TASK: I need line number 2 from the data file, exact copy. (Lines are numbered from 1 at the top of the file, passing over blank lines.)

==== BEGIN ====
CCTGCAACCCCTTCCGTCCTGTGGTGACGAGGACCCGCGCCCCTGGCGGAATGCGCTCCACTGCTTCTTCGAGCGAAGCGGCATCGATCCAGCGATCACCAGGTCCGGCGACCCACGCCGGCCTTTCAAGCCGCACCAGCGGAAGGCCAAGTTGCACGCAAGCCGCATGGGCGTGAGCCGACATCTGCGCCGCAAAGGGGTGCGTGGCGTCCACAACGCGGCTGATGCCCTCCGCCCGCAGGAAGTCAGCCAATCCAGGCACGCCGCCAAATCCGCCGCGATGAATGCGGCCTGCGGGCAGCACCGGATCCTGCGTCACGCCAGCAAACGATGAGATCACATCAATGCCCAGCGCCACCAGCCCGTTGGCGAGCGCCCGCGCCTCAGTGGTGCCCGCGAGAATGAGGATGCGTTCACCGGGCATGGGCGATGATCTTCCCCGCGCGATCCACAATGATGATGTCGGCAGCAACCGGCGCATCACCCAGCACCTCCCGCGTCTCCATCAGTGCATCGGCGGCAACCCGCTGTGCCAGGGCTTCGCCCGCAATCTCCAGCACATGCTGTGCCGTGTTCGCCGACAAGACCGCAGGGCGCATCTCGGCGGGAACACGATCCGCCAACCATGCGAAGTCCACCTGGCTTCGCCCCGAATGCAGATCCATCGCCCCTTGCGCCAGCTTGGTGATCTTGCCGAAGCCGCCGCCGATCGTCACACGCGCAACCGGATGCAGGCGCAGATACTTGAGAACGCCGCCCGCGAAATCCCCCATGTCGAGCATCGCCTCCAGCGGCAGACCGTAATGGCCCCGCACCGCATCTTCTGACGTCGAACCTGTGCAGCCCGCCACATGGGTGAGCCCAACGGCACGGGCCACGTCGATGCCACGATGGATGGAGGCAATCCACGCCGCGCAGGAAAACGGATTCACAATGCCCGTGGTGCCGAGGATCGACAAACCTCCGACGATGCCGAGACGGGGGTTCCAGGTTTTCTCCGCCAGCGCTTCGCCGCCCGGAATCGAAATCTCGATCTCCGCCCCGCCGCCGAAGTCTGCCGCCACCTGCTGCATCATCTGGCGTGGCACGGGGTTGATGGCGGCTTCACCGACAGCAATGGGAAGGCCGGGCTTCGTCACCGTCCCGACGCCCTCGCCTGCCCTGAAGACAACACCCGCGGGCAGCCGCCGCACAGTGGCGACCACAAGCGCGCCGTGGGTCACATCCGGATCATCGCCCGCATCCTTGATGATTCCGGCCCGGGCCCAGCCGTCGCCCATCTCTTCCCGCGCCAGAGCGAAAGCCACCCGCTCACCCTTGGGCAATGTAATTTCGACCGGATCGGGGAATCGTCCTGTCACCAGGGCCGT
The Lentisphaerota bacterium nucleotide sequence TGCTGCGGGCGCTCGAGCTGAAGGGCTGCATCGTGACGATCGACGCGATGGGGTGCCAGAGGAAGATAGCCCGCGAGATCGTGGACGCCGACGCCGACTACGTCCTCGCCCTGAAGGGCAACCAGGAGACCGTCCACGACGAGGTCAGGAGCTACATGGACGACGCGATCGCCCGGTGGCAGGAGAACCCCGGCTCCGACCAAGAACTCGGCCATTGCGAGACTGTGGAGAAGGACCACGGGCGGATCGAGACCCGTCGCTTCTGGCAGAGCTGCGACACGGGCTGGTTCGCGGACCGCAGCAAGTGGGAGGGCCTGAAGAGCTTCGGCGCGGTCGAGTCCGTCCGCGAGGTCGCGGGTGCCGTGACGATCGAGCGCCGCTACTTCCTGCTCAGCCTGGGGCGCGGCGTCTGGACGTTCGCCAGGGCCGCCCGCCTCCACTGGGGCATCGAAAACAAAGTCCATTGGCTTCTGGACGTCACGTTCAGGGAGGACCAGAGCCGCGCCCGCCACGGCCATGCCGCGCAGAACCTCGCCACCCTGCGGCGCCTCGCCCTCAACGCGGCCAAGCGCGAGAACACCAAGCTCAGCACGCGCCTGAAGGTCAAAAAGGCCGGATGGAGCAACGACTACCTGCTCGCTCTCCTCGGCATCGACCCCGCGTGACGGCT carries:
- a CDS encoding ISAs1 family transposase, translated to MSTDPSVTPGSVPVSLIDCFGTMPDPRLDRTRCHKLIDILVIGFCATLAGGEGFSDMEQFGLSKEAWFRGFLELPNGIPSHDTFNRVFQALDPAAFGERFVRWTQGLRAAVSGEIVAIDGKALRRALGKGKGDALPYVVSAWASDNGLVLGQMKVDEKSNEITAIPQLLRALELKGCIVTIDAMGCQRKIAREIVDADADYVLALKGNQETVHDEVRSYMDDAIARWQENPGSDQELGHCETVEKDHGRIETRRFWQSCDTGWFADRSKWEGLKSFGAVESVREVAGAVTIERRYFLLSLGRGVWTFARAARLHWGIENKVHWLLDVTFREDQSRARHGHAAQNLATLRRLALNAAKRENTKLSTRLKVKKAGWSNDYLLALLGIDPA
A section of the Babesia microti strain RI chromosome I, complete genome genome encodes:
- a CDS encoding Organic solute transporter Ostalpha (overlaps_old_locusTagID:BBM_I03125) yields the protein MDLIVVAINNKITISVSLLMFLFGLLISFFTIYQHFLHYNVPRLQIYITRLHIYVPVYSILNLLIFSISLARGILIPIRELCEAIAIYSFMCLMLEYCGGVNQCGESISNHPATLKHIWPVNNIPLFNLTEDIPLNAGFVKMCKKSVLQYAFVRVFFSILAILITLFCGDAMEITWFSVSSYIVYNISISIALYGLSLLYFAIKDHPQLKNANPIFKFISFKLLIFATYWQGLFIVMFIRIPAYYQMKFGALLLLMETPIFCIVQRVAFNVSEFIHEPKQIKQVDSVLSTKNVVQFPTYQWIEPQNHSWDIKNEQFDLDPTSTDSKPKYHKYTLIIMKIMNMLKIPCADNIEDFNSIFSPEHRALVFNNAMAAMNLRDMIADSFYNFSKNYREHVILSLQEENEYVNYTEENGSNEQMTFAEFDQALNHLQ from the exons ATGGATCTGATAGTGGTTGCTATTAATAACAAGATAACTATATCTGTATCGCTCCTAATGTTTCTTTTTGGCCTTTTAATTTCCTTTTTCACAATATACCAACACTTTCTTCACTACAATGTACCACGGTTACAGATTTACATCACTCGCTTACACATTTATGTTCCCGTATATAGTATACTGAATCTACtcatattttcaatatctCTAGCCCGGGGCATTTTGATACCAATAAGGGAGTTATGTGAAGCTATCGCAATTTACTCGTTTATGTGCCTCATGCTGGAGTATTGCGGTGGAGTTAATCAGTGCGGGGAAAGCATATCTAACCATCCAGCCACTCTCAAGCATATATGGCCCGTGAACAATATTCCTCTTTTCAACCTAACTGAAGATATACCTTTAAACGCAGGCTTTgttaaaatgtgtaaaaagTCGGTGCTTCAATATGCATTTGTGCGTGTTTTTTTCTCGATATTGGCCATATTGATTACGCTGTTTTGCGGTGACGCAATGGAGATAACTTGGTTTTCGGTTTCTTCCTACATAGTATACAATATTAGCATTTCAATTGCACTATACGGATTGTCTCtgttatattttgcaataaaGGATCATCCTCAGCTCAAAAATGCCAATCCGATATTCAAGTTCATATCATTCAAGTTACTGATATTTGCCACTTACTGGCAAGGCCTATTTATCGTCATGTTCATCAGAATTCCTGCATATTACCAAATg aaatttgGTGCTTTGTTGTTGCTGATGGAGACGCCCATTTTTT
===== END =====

The Lentisphaerota bacterium nucleotide sequence TGCTGCGGGCGCTCGAGCTGAAGGGCTGCATCGTGACGATCGACGCGATGGGGTGCCAGAGGAAGATAGCCCGCGAGATCGTGGACGCCGACGCCGACTACGTCCTCGCCCTGAAGGGCAACCAGGAGACCGTCCACGACGAGGTCAGGAGCTACATGGACGACGCGATCGCCCGGTGGCAGGAGAACCCCGGCTCCGACCAAGAACTCGGCCATTGCGAGACTGTGGAGAAGGACCACGGGCGGATCGAGACCCGTCGCTTCTGGCAGAGCTGCGACACGGGCTGGTTCGCGGACCGCAGCAAGTGGGAGGGCCTGAAGAGCTTCGGCGCGGTCGAGTCCGTCCGCGAGGTCGCGGGTGCCGTGACGATCGAGCGCCGCTACTTCCTGCTCAGCCTGGGGCGCGGCGTCTGGACGTTCGCCAGGGCCGCCCGCCTCCACTGGGGCATCGAAAACAAAGTCCATTGGCTTCTGGACGTCACGTTCAGGGAGGACCAGAGCCGCGCCCGCCACGGCCATGCCGCGCAGAACCTCGCCACCCTGCGGCGCCTCGCCCTCAACGCGGCCAAGCGCGAGAACACCAAGCTCAGCACGCGCCTGAAGGTCAAAAAGGCCGGATGGAGCAACGACTACCTGCTCGCTCTCCTCGGCATCGACCCCGCGTGACGGCT carries: